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imagesWhat’s The Bleeding Heart all about?

The resolution of the Peculiar Crime Unit’s relationship with Oscar Kasavian which took place in the previous volume (reviewed here) means a new home for the team (now under the auspices of the City of London police) and a super duper new liaison person who has a great line in management-speak, the sort of thing that has you banging your head on the desk (or is that just me).

While they all try to work out exactly how (or even if) they’re going to get along under the new arrangements they have two cases to deal with; a man who may (or may not) have risen from his (recent) grave and the disappearance of the ravens from the Tower of London.

Why did I want to read it?

I’ve said it before but its worth repeating, this is one of the most consistently enjoyable series of books I’ve had the pleasure to read. Sadly it looks like this may be the penultimate Bryant & May story (at least in novel form) which will be a real shame.

What did I think of it?

As always I really enjoyed this. I read a chunk of it during a bout of insomnia and it was great fun to read about someone apparently climbing out of their grave while I was sitting in the relative dark in the wee small hours of the morning, quite creepy. The two story threads aren’t really connected apart from the involvement of Bryant but one of the great pleasures of these books is seeing the development of all of the characters and the new dynamic means that all of them are taking stock in one way or another.

And of course I learned fascinating stuff about London along the way. Bleeding Heart Yard is another one of those places that I walk past regularly on my way from my office on Kingsway to London Wall where Silvery Dude works and next time I’m heading that way I really will make a detour to have a look. St. George’s Gardens, where the rising takes place, is also close by and I’m sure is on my preferred route to St Pancras where I occasionally meet friends for drinks, and made me think a little bit of Postman’s Park  which is a shortcut I often take and well worth a visit, though less extensive I think.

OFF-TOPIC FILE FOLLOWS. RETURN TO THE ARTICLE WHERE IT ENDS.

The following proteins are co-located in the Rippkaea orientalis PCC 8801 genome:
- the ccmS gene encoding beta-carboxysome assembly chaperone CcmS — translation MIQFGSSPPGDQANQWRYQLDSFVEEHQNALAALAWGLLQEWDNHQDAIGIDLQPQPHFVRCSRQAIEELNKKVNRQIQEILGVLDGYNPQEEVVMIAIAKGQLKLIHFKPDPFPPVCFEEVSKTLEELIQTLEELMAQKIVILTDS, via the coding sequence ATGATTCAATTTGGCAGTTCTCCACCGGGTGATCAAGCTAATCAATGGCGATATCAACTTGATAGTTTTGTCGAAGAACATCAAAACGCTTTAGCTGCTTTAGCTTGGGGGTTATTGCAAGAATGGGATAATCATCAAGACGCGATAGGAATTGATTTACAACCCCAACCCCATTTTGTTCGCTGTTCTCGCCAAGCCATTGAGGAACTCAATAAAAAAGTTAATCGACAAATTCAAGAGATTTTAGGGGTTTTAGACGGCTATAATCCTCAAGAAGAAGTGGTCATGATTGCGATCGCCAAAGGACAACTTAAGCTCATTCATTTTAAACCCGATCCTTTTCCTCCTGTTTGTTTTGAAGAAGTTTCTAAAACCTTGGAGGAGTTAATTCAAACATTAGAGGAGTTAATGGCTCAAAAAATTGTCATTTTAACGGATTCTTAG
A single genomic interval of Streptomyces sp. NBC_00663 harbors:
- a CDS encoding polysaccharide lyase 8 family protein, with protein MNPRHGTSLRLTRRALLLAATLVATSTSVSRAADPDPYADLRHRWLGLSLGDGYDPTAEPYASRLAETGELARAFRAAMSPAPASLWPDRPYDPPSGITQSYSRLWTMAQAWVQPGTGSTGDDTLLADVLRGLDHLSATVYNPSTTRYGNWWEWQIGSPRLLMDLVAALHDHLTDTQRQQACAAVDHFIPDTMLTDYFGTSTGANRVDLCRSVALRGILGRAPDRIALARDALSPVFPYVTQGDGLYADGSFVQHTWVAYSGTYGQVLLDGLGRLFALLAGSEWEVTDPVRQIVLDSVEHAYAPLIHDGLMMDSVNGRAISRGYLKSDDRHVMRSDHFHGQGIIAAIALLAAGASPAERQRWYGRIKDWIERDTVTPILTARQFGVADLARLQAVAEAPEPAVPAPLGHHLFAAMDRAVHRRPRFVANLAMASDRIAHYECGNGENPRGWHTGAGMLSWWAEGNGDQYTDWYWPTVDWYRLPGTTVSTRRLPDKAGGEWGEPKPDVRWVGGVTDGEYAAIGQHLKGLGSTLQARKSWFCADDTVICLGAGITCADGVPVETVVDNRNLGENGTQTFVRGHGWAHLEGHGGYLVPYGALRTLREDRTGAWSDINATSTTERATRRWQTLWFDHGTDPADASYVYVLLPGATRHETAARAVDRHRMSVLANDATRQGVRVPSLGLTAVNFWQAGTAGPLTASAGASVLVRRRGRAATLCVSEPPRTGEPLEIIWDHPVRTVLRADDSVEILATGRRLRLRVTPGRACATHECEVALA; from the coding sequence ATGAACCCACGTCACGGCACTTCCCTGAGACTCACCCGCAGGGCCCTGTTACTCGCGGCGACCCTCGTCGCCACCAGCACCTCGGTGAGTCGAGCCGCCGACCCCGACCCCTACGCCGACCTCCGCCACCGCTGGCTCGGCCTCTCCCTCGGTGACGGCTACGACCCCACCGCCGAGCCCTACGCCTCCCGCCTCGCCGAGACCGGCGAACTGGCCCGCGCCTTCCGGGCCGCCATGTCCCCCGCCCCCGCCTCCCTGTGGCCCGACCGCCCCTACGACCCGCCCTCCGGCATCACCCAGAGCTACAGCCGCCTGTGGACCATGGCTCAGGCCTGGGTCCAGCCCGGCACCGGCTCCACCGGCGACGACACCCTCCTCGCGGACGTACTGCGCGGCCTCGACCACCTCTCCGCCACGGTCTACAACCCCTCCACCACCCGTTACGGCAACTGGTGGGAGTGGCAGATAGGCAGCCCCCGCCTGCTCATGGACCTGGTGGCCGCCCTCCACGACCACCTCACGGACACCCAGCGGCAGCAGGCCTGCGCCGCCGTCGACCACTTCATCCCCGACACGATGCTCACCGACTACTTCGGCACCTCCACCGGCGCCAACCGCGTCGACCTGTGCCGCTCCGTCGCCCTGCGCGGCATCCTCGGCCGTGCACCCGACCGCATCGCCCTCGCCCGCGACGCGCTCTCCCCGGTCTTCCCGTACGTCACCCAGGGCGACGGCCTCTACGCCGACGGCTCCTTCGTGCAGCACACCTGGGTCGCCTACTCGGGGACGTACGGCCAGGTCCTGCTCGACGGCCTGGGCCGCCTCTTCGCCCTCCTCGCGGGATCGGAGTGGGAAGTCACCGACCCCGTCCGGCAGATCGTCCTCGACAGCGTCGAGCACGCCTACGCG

I was also interested to find out that the whole legend of the ravens and what may happen to the nation if they disappear is a relatively modern invention.

So, really enjoyable and what do I have to do to get you lot to read these if you haven’t started already?

Postscript: and the Book God reminded me that we have a copy of Andrew Taylor’s Bleeding Heart Square which is set in the same area so that’s now been pulled out of the stacks to be read shortly. I like making these connections!

And this is my 600th post on the blog which is very cool and mildly astonishing! Glad to be marking it with a favourite author.

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Bride of the Book God

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Scottish, in my fifties, love books but not always able to find the time to read them as much as I would like. I’m based in London and happily married to the Book God.

I also blog at Bride of the Screen God (all about movies and TV) and The Dowager Bride, if you are interested in ramblings about stuff of little consequence

If you would like to get in touch you can contact me at brideofthebookgod (at) btinternet (dot) com.

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